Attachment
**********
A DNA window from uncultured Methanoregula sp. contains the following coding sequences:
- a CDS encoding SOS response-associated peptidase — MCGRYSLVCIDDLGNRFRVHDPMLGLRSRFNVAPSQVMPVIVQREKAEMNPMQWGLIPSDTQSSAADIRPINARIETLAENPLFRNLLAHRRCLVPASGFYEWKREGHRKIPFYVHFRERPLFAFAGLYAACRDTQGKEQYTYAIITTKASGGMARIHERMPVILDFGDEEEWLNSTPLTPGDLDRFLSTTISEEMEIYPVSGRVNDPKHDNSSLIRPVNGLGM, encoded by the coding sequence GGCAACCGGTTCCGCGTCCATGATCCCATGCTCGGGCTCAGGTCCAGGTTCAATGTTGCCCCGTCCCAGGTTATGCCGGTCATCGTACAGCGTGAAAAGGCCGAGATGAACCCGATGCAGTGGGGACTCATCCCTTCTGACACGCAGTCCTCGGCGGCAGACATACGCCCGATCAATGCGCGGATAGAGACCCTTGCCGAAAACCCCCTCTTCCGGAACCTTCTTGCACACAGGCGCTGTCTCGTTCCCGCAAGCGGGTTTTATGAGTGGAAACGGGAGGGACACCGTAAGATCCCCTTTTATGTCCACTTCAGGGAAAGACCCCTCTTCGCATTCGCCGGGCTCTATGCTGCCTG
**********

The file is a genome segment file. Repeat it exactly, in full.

A DNA window from uncultured Methanoregula sp. contains the following coding sequences:
- a CDS encoding SOS response-associated peptidase — MCGRYSLVCIDDLGNRFRVHDPMLGLRSRFNVAPSQVMPVIVQREKAEMNPMQWGLIPSDTQSSAADIRPINARIETLAENPLFRNLLAHRRCLVPASGFYEWKREGHRKIPFYVHFRERPLFAFAGLYAACRDTQGKEQYTYAIITTKASGGMARIHERMPVILDFGDEEEWLNSTPLTPGDLDRFLSTTISEEMEIYPVSGRVNDPKHDNSSLIRPVNGLGM, encoded by the coding sequence GGCAACCGGTTCCGCGTCCATGATCCCATGCTCGGGCTCAGGTCCAGGTTCAATGTTGCCCCGTCCCAGGTTATGCCGGTCATCGTACAGCGTGAAAAGGCCGAGATGAACCCGATGCAGTGGGGACTCATCCCTTCTGACACGCAGTCCTCGGCGGCAGACATACGCCCGATCAATGCGCGGATAGAGACCCTTGCCGAAAACCCCCTCTTCCGGAACCTTCTTGCACACAGGCGCTGTCTCGTTCCCGCAAGCGGGTTTTATGAGTGGAAACGGGAGGGACACCGTAAGATCCCCTTTTATGTCCACTTCAGGGAAAGACCCCTCTTCGCATTCGCCGGGCTCTATGCTGCCTG